NOTE TO READERS: The South Dakota Public Utilities Commission plans to make a decision at its meeting September 6 on whether to grant a permit for Navigator’s proposed carbon-dioxide pipeline. The commission on Tuesday night set an August 28 deadline for the various sides to submit their closing briefs and a September 4 deadline for rebuttals.

PIERRE, S.D. (KELO) — The tone of the Navigator permit hearing turned testy in its final hours Tuesday afternoon.

Brian Jorde, the Omaha lawyer representing South Dakota landowners who don’t want the proposed carbon-dioxide pipeline crossing their properties, didn’t like the substance of questions that Navigator’s attorney, James Moore of Sioux Falls, was asking about the conduct of Jorde and his clients.

Specifically, Moore wanted to know about the status of the negotiations — or in this instance, non-negotiations. Monica Howard, the project’s vice president for environmental and regulatory matters, said Navigator this year had put in place what she called “a stand-down order” to no longer attempt to conduct land surveys on their properties, or to even contact them.

Navigator had offered to pay them for survey access, according to Howard, but, after several attempts, company officials concluded that no one was interested. “Every landowner to my knowledge has received at least two offers,” she said.

Jorde repeatedly objected throughout this line of questioning, but he was overruled each time. When it was his turn to cross-examine her, Jorde asked Howard whether the purpose of Moore’s questions to her was to “fact check” his clients.

Moore’s objection to that question was sustained, so Howard didn’t answer.

That brought a protest from Jorde.

“How can you ask those questions and I can’t ask back?” Jorde asked.

He then moved on to ask Howard whether she or anyone else from the company had approached him with a new offer during the hearing the past three weeks. She didn’t directly say. “What more information do they (the landowners) need to share to get their point across that they don’t want this pipeline on their land?” he asked.

Then he asked Howard whether she would agree that the purpose of the pipeline was to help three ethanol plants at the expense of landowners. Howard said there are additional facilities in South Dakota that are interested, although she didn’t identify them.

She further said 14 of the 15 ethanol plants in South Dakota have committed to shipping CO2 out of state through the pipelines that are proposed by Navigator and Summit Carbon Solutions.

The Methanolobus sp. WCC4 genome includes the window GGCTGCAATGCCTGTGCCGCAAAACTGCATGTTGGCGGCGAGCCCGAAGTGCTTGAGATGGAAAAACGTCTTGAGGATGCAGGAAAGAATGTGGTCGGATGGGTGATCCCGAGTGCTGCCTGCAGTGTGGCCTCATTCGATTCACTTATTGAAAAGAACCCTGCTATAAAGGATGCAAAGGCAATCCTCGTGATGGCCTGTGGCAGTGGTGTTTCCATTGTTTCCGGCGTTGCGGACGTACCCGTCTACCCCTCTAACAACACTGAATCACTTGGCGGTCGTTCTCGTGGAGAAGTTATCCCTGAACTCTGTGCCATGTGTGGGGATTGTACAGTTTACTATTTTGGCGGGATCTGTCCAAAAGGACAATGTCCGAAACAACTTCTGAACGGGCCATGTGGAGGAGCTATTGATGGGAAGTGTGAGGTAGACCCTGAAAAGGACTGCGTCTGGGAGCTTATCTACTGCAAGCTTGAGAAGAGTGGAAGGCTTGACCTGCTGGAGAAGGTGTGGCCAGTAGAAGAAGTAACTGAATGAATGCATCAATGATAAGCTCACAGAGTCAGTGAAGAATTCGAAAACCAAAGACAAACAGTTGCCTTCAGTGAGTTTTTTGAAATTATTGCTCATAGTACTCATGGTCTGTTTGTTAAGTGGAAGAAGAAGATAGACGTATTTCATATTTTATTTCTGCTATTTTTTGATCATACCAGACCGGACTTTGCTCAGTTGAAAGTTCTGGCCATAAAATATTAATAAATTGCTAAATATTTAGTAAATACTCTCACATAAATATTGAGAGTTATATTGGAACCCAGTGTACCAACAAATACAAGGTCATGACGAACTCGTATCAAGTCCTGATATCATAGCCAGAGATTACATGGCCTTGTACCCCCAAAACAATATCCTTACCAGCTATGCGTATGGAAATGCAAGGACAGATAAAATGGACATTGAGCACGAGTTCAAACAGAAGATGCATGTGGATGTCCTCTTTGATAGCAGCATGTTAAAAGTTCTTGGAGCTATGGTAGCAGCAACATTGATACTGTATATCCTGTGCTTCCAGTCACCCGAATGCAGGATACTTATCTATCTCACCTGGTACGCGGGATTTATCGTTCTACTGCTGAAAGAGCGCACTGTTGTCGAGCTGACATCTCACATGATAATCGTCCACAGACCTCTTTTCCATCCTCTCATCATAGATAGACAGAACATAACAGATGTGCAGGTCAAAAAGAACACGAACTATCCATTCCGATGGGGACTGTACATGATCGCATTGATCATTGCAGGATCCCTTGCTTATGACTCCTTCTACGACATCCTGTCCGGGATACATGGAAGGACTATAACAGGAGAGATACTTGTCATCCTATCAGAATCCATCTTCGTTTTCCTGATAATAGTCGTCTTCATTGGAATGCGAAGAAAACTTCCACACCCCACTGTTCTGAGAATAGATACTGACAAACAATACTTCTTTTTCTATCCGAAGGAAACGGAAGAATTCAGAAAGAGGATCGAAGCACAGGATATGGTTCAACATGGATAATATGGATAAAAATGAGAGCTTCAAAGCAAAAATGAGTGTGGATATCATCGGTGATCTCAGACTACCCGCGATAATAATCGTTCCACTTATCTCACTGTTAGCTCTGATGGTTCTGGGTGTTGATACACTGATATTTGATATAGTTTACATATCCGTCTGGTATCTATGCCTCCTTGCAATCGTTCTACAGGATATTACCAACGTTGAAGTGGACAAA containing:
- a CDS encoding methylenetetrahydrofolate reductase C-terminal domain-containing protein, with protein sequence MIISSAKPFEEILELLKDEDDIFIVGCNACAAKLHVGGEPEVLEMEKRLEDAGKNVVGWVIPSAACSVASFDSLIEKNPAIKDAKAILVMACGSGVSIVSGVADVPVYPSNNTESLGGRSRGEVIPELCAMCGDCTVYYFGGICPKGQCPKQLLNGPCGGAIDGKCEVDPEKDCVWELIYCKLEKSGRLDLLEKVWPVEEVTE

Jorde asked about uses for CO2 such as “soda pop” and fire extinguishers that he described as “speculative.” Answered Howard, “All industries start somewhere and there’s no denying this is somewhat the beginning of a change in that industry.”

Jorde turned to whether pipeline construction would leave lasting effects on crop production. He asked how many years it will take crops to return to 100 percent production. She said, “Well under ten years.” He said linear projects still scar the earth 10 and 20 years later. She said construction techniques have improved.

“Sometimes it wasn’t done right in decades prior. Sometimes it was,” she said.

So Navigator will just do it better? Jorde asked. Howard didn’t back down. Based on Navigator’s plans, she said, “That’s exactly what we’ll do.”

Later Jorde asked whether it was “engagement” to have landowners drive “four or five hours” to attend the hearing for a project they don’t want.

“Yes, I think engagement requires conversation between two parties and — there’s a lot of misinformation out there as well,” she said. “Not being able to speak with those landowners furthers that distance between us and them.”

The commission must reach a decision on the permit before the end of September. The commission has set aside August 24-25 to consider the question of whether it should supersede pipeline zoning ordinances recently passed in Minnehaha County and Moody County. Howard said she plans to testify. Navigator officials say their project can’t happen if the ordinances stay in place.

Howard was in a similar role as environmental manager for the Dakota Access crude-oil pipeline project and testified during the commission’s 2015 hearing on its South Dakota permit. Kristen Edwards, a PUC staff attorney, asked Tuesday what could have been done better on Dakota Access. Replied Howard, “That inspection program may have been built out better than what occurred.”

Navigator would be South Dakota’s first CO2 pipeline. Commission chair Kristie Fiegen asked Howard whether a judge in an eminent-domain proceeding should have access to a plume study. Howard, who has never before been involved in a CO2 pipeline project, but has had roles in arranging for other potentially explosive pipelines, said she had never provided a plume study to a judge and wasn’t aware that anyone had.

Responded Fiegen, “We have a pipeline right now that doesn’t compare apples to apples. It’s different, it’s new in our area, and that’s why we’re going to continue to ask questions.”

Commissioner Chris Nelson asked whether Navigator could provide a map so that the public could understand the potential danger from a pipeline rupture. Howard said she couldn’t do that.

That, Nelson replied, may mean the company and the commission will find they are at “an impasse.” 

Nonetheless, Howard told Jorde that public responders could use the ALOHA model to replicate conditions in real-time at the location if a rupture occurs. She said ALOHA is used when responding to many emergency situations. “It’s common practice,” she said.